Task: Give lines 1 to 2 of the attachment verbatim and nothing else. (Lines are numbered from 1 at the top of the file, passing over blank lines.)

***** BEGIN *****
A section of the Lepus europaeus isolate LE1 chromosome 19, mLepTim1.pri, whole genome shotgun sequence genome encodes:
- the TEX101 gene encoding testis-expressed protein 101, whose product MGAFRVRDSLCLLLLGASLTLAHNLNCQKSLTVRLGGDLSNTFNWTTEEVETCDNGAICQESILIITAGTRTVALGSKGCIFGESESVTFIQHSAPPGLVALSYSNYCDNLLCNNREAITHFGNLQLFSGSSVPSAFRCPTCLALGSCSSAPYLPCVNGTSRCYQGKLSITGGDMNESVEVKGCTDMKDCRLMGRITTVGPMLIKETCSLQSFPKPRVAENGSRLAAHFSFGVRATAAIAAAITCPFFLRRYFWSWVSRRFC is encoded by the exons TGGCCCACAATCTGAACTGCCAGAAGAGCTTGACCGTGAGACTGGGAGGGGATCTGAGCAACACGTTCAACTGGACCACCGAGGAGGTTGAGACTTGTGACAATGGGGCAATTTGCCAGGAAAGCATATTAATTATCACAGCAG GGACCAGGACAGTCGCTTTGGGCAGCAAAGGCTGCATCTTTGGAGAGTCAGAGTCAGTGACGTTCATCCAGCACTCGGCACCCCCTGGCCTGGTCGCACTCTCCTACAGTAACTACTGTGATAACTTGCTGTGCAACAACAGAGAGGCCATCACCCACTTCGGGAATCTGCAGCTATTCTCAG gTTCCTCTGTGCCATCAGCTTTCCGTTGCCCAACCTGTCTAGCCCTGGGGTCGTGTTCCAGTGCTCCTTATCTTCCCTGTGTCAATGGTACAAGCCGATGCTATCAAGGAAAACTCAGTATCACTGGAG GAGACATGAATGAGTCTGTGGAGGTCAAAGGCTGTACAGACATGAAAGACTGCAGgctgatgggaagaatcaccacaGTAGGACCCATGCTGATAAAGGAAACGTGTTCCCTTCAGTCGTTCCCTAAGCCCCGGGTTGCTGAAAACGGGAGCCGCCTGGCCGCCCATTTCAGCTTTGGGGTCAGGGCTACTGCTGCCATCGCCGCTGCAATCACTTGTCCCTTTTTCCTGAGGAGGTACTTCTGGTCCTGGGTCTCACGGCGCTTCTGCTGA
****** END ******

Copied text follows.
A section of the Lepus europaeus isolate LE1 chromosome 19, mLepTim1.pri, whole genome shotgun sequence genome encodes:
- the TEX101 gene encoding testis-expressed protein 101, whose product MGAFRVRDSLCLLLLGASLTLAHNLNCQKSLTVRLGGDLSNTFNWTTEEVETCDNGAICQESILIITAGTRTVALGSKGCIFGESESVTFIQHSAPPGLVALSYSNYCDNLLCNNREAITHFGNLQLFSGSSVPSAFRCPTCLALGSCSSAPYLPCVNGTSRCYQGKLSITGGDMNESVEVKGCTDMKDCRLMGRITTVGPMLIKETCSLQSFPKPRVAENGSRLAAHFSFGVRATAAIAAAITCPFFLRRYFWSWVSRRFC is encoded by the exons TGGCCCACAATCTGAACTGCCAGAAGAGCTTGACCGTGAGACTGGGAGGGGATCTGAGCAACACGTTCAACTGGACCACCGAGGAGGTTGAGACTTGTGACAATGGGGCAATTTGCCAGGAAAGCATATTAATTATCACAGCAG GGACCAGGACAGTCGCTTTGGGCAGCAAAGGCTGCATCTTTGGAGAGTCAGAGTCAGTGACGTTCATCCAGCACTCGGCACCCCCTGGCCTGGTCGCACTCTCCTACAGTAACTACTGTGATAACTTGCTGTGCAACAACAGAGAGGCCATCACCCACTTCGGGAATCTGCAGCTATTCTCAG gTTCCTCTGTGCCATCAGCTTTCCGTTGCCCAACCTGTCTAGCCCTGGGGTCGTGTTCCAGTGCTCCTTATCTTCCCTGTGTCAATGGTACAAGCCGATGCTATCAAGGAAAACTCAGTATCACTGGAG GAGACATGAATGAGTCTGTGGAGGTCAAAGGCTGTACAGACATGAAAGACTGCAGgctgatgggaagaatcaccacaGTAGGACCCATGCTGATAAAGGAAACGTGTTCCCTTCAGTCGTTCCCTAAGCCCCGGGTTGCTGAAAACGGGAGCCGCCTGGCCGCCCATTTCAGCTTTGGGGTCAGGGCTACTGCTGCCATCGCCGCTGCAATCACTTGTCCCTTTTTCCTGAGGAGGTACTTCTGGTCCTGGGTCTCACGGCGCTTCTGCTGA